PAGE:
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26 Jun 2011

Sprengel Museum Hannover

Opened in 1979, the Sprengel Museum Hannover, with its comprehensive Collection and diverse programme of temporary exhibitions, ranks among the major art museums of the 20th and 21st century.

The museum today builds on the original collection owned by Dr Bernhard Sprengel, who favoured German Expressionism and French Modern Art. The last 20 years have seen the Collection expand to include works from the most important epochs of contemporary art. Moreover, the Department of Photography and Media came into being in 1994. The museum holds on average 25 temporary exhibitions each year, numerous symposia and several different series of lectures. It also offers a comprehensive educational programme and since 1993 houses the Kurt Schwitters Archive. The Sprengel Museum thus provides a lively forum for art and art studies.

The Collection

The exhibits are organised thematically and not, as is sometimes the case, chronologically or alphabetically. Some of the movements on display include German Expressionism, French Cubism, post-war Abstract Art, Minimal Art, Informalism, Nouveau Réalisme, Conceptual Art and Post-Minimalism. Important recent additions have also been made to the collection to include photography and new media.

The organisation of the exhibitions is one of the exceptional qualities of the museum. Special mention must be made of the spaces devoted to individuals such as Pablo Picasso, Ferdinand Léger, Max Ernst, Emil Nolde, Paul Klee and Max Beckmann.

The unique collection of works by Kurt Schwitters, and the one of a kind 'Cabinet of Abstraction' by El Lissitsky are the highlights of period from 1920 until the war. Other elements of the collection include notable groups of artworks by Hans Arp, Lyonel Feininger, Ernst Wilhelm Nay, Emil Schumacher, Keith Sonnier and James Turrell, in which many of this century's most significant pieces can be viewed.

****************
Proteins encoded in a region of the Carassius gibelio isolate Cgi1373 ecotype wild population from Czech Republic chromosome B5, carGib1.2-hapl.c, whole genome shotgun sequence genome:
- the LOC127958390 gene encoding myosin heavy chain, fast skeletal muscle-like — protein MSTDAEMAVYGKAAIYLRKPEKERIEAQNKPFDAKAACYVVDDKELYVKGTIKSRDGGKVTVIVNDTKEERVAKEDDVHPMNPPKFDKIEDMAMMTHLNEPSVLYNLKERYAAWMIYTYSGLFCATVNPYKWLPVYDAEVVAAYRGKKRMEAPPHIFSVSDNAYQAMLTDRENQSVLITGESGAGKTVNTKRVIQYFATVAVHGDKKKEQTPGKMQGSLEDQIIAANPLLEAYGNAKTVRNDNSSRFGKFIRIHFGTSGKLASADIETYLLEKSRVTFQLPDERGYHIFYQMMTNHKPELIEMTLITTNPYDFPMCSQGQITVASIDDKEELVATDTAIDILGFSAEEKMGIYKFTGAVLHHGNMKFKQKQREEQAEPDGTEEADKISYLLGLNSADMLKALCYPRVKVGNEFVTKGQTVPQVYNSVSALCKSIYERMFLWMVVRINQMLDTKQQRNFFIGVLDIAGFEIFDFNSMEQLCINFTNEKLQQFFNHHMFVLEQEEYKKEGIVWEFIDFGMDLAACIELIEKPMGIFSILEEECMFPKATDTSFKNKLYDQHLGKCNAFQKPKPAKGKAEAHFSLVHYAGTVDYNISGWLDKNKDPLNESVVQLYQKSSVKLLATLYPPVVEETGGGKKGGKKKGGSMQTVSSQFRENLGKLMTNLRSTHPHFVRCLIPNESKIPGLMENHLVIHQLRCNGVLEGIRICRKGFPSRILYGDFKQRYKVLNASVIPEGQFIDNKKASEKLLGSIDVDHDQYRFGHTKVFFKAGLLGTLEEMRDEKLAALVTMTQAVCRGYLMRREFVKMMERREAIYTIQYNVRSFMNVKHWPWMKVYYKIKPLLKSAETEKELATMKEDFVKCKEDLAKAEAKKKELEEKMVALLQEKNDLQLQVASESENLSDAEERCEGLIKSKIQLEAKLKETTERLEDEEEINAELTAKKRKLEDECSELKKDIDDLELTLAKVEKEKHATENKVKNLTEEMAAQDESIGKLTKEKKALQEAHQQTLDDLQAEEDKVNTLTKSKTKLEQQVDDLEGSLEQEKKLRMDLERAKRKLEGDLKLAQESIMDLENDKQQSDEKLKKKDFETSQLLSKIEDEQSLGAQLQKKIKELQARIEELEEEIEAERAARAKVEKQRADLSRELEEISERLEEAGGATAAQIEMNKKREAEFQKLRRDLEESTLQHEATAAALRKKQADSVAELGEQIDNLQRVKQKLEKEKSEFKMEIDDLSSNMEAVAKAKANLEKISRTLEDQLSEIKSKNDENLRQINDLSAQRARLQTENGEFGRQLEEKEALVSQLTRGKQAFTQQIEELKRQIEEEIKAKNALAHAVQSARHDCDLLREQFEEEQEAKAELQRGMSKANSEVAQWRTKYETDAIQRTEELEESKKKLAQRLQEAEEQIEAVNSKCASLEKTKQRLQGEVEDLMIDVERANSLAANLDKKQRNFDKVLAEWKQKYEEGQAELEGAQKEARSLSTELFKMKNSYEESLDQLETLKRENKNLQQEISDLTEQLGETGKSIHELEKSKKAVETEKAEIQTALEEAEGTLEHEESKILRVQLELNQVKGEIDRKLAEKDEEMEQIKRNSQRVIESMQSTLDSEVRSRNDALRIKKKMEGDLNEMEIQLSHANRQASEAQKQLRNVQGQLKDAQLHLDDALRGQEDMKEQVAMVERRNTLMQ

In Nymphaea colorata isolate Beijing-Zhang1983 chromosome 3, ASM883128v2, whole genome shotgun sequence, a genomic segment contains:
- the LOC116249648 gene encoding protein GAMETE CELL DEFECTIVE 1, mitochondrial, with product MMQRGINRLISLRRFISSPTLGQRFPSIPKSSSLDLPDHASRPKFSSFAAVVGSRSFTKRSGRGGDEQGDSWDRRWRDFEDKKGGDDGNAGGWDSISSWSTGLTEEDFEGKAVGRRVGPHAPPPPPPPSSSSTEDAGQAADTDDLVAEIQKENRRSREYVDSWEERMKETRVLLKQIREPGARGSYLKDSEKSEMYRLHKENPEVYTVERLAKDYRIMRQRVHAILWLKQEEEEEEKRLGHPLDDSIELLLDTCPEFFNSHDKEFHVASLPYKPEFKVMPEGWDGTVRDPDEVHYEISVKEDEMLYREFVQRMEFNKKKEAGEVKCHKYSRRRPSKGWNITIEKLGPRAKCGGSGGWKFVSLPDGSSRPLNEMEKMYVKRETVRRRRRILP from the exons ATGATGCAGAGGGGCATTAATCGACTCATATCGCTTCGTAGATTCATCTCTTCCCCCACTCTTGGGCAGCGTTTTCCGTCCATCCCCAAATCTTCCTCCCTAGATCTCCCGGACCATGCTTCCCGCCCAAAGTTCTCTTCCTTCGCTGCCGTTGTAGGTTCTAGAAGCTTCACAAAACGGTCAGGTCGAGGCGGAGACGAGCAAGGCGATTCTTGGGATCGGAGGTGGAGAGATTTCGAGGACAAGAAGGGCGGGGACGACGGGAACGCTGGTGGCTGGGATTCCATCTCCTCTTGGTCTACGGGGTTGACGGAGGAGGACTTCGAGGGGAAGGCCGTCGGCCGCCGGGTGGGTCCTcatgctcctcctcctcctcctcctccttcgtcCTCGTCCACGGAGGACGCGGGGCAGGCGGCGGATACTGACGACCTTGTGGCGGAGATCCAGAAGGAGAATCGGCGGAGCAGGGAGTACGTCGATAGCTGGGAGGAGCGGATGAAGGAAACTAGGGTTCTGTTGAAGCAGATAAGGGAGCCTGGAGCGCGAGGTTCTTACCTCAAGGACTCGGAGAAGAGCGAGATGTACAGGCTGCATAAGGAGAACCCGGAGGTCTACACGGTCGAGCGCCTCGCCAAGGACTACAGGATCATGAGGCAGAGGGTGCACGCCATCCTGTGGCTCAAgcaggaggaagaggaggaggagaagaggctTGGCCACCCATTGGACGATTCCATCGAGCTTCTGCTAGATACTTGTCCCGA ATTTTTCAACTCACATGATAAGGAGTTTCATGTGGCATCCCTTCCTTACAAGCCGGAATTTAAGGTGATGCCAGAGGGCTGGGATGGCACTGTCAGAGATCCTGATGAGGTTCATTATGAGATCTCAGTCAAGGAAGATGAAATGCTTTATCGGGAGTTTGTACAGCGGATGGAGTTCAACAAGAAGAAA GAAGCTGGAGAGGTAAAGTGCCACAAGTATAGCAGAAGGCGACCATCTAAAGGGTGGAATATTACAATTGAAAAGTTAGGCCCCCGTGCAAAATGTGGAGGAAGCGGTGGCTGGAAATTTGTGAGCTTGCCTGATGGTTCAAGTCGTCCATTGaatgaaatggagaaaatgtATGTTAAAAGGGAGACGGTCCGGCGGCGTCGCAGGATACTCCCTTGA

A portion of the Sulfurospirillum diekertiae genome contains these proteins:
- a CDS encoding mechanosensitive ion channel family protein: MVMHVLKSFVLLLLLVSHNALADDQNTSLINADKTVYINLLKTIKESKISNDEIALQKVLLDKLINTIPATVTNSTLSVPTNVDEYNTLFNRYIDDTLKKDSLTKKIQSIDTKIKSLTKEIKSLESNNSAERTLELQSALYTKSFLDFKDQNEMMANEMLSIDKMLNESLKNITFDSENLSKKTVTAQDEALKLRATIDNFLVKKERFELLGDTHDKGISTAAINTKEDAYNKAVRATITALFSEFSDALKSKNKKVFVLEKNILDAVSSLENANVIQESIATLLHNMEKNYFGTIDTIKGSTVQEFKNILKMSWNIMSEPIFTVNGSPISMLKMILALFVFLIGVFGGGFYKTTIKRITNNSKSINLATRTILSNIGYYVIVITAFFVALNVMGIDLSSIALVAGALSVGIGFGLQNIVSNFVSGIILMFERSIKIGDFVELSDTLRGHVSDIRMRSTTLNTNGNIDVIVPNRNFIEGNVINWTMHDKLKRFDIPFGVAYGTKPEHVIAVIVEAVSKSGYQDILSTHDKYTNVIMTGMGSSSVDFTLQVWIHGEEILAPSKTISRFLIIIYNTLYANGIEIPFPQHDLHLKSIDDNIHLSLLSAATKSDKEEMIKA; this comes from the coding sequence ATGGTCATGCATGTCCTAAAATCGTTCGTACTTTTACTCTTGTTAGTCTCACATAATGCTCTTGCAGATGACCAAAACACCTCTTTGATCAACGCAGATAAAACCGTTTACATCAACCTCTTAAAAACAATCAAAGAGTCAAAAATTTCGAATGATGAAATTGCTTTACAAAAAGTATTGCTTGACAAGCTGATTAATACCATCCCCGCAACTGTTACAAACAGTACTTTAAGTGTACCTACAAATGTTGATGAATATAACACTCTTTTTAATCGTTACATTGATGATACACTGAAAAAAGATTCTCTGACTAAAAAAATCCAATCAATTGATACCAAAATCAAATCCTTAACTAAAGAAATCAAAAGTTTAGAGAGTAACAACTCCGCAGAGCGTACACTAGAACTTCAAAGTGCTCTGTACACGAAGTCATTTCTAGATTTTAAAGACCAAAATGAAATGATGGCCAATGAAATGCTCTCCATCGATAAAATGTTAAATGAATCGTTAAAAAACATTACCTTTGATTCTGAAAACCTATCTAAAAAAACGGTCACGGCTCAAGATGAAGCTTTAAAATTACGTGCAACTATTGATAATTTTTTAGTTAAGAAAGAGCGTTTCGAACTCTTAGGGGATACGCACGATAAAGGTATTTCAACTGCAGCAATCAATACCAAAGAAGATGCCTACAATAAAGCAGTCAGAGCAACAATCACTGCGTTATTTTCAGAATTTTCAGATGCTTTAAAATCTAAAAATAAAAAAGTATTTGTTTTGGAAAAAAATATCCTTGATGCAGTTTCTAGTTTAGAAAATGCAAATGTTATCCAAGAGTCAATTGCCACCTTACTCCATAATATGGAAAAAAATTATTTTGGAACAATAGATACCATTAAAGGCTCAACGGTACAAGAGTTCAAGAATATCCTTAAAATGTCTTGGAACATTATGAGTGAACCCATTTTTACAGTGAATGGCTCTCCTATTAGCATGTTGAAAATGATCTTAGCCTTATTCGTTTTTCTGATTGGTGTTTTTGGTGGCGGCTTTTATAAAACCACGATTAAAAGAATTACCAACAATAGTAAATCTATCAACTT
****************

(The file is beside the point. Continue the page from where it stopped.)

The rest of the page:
Another category which forms a bulk of the collection is devoted to classical Modern Art, composed primarily of paintings and sculptures from the first half of the century. Important artists' groups, such as 'Die Brücke' and 'Der Blaue Reiter', movements (Surrealism, Cubism) and personalities (Dix, Boccioni) are represented by a gamut of individual pieces. One of most individual characteristics of the museum are the rooms composed by an artist as an installation. The reconstructed 'Cabinet of Abstraction' by El Lissitzky and the recreation of Kurt Schwitters' Merz room provide two exceptional but very different types of spatial composition for the viewer. The new room featuring four light installations by James Turrell continues this tradition in a contemporary vein.

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